Matthew Johnson

Alumnus - Class of 2012
Matthew Johnson
Current position: Executive Director (Strategic Partnerships & Innovation), WindsorEssex Economic Development Corporation
Co-op work experience: Project Analyst, Ontario Ministry of Agriculture, Food and Rural Affairs; Economic Development Consultant, Ontario Ministry of Agriculture, Food and Rural Affairs 
Academic background: Political Science, Wilfrid Laurier University
Matthew comes from a community of less than 500 people, acknowledging that this propelled him to establish relationships on a community level. After graduating from Wilfrid Laurier University, he realized his passion for community policy work. Matthew has received a Deputy Minister’s Award for Innovation from the Ontario Ministry of Agriculture and Food (OMAF) and the Ministry of Rural Affairs (MRA). Read more about his award on our news page

Why did you choose Waterloo’s Master of Public Service program?

The MPS program allowed me to build on the theoretical knowledge gained from my undergraduate degree and provided me with the practical skills necessary to succeed in the workplace. The multi-disciplinary approach to classes and projects, as well as the diverse backgrounds of students in the program helped me to think outside of the box which is imperative for innovative public sector work. 

Tell us about your current position working for Canadian Tire Jumpstart? 

Jumpstart Charities is the charitable arm of the Canadian Tire Corporation and as a registered charity it is part of the not-for-profit sector. As the Community Programming and Operations Analyst I work with municipal, provincial and the federal government to manage program delivery to over 3,100 Community Partners across Canada.
I love my job because it takes my passion for community policy and pairs it with my education and background in government. I work with the Federal government via Sport Canada to deliver funded sport programs to children in financial need. Additionally I work with the Provincial governments, such as the Province of Manitoba, to develop an outdoor recreation/equipment kit for youth in remote communities. 
Some of the most rewarding work has been partnering with municipalities in Canada to coordinate Jumpstart Games in their communities; a day when tens of thousands of kids can get out into their community and just play – this is what truly makes my job special.
This month Minister of Health, Rona Ambrose, Minister of State (Sport), Bal Gosal, and Minister of Finance, Joe Oliver, will be celebrating Red Ball Month at the Jumpstart Games. 

How did the MPS program including your co-op experiences prepare you for a career working for a not-for-profit organization?

There are a number of similarities between my current job and working in the public sector. The transferrable skills learned through courses like project management, economics and public policy allow me to add value to our current projects and programs. Soft skills like leadership and communication help me confidentially make recommendations to our senior board and present at conferences for provincial and national sport organizations.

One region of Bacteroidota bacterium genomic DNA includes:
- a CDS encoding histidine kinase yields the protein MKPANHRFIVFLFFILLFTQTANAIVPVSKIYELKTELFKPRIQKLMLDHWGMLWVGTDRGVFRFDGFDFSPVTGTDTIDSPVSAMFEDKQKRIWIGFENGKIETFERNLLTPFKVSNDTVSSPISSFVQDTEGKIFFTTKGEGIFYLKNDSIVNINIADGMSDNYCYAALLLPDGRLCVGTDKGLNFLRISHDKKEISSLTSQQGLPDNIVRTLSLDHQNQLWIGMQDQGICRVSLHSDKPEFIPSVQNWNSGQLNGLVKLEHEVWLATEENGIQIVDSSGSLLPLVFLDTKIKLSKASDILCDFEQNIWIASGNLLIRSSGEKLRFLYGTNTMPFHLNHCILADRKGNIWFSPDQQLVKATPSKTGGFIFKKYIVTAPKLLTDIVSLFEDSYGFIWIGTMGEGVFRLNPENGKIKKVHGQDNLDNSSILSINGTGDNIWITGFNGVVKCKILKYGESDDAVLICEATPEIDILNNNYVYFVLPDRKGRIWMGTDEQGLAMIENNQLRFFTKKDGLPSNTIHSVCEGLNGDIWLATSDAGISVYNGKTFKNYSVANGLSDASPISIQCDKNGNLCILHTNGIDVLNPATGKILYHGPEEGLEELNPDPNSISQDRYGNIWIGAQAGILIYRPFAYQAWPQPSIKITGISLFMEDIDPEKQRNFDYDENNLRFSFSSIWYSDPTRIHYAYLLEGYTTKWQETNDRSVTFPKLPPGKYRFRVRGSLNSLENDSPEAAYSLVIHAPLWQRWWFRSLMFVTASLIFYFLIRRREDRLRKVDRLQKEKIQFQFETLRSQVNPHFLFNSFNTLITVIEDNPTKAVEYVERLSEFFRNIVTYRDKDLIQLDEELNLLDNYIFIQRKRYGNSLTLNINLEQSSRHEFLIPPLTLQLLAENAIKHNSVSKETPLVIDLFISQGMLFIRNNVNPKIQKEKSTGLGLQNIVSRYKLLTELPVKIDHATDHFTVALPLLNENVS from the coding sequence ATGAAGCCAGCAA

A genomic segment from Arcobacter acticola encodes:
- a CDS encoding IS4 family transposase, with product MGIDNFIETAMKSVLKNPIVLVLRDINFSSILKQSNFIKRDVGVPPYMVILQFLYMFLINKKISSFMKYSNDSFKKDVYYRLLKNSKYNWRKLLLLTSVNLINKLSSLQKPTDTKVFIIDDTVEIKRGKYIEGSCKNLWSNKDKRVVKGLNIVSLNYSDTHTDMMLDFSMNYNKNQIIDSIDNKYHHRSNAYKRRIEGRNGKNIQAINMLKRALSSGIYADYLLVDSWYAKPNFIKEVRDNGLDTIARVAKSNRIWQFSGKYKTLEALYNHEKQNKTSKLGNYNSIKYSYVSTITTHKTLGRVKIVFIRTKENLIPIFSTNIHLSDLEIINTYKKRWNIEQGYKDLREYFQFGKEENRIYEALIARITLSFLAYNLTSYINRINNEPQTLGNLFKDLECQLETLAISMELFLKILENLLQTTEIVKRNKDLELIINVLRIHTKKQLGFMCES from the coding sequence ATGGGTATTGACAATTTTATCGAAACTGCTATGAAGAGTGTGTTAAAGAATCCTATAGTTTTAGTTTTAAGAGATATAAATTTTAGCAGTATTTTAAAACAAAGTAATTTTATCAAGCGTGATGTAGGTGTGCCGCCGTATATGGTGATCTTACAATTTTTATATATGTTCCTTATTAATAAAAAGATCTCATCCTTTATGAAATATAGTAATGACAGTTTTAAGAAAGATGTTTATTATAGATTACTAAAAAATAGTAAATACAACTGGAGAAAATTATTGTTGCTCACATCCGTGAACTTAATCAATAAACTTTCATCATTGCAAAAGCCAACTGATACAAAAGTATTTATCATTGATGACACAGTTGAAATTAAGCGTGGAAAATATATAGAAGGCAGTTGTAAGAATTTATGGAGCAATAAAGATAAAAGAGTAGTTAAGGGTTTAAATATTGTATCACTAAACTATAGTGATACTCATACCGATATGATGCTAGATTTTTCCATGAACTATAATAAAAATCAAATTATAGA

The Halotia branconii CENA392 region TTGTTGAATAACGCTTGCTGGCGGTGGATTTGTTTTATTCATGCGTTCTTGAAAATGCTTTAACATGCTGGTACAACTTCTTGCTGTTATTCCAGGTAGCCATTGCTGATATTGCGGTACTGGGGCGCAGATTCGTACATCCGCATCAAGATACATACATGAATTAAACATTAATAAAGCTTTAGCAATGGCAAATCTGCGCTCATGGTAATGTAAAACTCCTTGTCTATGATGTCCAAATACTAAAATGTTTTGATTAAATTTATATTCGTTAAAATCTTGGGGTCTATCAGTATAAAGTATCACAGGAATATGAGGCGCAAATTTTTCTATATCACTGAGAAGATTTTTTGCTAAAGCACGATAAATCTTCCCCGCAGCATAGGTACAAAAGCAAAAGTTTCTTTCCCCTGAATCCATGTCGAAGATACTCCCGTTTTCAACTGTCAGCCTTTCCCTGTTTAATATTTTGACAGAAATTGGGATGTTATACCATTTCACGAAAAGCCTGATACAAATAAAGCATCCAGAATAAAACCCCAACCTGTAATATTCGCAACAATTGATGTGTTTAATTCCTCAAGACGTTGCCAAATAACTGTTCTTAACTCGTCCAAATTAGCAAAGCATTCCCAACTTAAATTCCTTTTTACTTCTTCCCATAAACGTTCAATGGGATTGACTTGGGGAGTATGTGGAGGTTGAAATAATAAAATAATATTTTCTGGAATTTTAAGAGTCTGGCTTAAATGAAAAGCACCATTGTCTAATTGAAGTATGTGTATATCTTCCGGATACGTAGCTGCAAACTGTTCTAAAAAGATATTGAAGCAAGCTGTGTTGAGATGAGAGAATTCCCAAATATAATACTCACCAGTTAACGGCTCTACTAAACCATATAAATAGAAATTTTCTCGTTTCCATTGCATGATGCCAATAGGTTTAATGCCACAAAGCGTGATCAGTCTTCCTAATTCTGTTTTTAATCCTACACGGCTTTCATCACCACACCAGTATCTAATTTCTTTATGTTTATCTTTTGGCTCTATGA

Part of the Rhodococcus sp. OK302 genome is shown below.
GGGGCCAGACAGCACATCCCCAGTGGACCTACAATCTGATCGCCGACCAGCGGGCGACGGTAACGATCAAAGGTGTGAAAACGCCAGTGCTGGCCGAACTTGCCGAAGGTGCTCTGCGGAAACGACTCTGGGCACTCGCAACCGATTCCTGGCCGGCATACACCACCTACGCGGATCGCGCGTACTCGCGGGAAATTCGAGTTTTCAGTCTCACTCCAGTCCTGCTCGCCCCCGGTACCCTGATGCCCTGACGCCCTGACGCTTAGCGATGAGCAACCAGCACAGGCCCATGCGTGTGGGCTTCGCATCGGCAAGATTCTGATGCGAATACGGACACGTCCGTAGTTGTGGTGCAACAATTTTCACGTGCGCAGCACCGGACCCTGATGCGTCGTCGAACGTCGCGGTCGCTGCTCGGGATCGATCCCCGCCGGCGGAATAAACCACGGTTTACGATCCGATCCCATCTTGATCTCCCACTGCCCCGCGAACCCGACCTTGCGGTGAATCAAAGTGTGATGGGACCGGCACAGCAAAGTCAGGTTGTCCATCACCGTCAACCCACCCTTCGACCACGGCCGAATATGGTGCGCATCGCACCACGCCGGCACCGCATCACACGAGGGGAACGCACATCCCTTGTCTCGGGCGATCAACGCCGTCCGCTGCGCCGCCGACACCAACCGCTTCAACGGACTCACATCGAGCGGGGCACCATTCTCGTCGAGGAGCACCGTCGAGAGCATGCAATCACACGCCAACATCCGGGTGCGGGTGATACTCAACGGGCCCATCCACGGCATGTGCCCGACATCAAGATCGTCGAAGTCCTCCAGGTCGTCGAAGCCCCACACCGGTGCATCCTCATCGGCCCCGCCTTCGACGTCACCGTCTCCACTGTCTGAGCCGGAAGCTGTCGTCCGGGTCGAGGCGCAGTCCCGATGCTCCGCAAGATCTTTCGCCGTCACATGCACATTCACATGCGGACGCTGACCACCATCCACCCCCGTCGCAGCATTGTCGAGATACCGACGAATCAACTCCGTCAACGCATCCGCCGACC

During my co-op work terms at the Ontario Ministry of Agriculture, Food and Rural Affairs, I advocated on behalf of businesses quite regularly without actually having worked for a large private company. Transitioning to Jumpstart allowed me to maintain my interest in community development while also obtaining a completely different point of view regarding what businesses really need. I can now anticipate government action when we are preparing funding applications and prepare for questions we may receive when presenting final reports.  

What has been your most exciting experience working in the public service?

Traveling to Parliament Hill to celebrate the launch of the Parasport Jumpstart Fund. The day was a great opportunity to meet with Senators and MPs and discuss emerging policy issues around sport and youth development. It was amazing to see how Jumpstart impacts youth and para-athletes in Canada and how many MPs are willing to support the organization. The cherry on top was receiving an e-mail from MP and Green Party Leader Elizabeth May, asking me to provide her with an engagement opportunity in her riding.     

What have you learned about yourself as a result of the program and your career?

The more I say “yes” to opportunities, the more opportunities seem to multiply. Now that I have completed the MPS program I feel more confident to tackle these opportunities and go out and create new ones for myself.  

What are your favourite MPS moments? 

Hands down the relationships and friendships that were made from the long nights in Leddy, the early mornings in Hagey and afternoon lunches at the Grad House. We were such a small group in the first year that it was impossible not to build a relationship with everyone in the program. It’s great to keep in touch and when we meet in person it is always easy to pick up right where we left off. 

What advice do you have for someone interested in taking the MPS program?

I suggest that prospective students go and see the program. When I returned to campus after my co-op placement and saw the dedicated program space, study rooms and classrooms I was absolutely floored – I knew this program was unique. There really isn’t anything like it and I know that the program staff, students and alumni would definitely drop anything to show you around.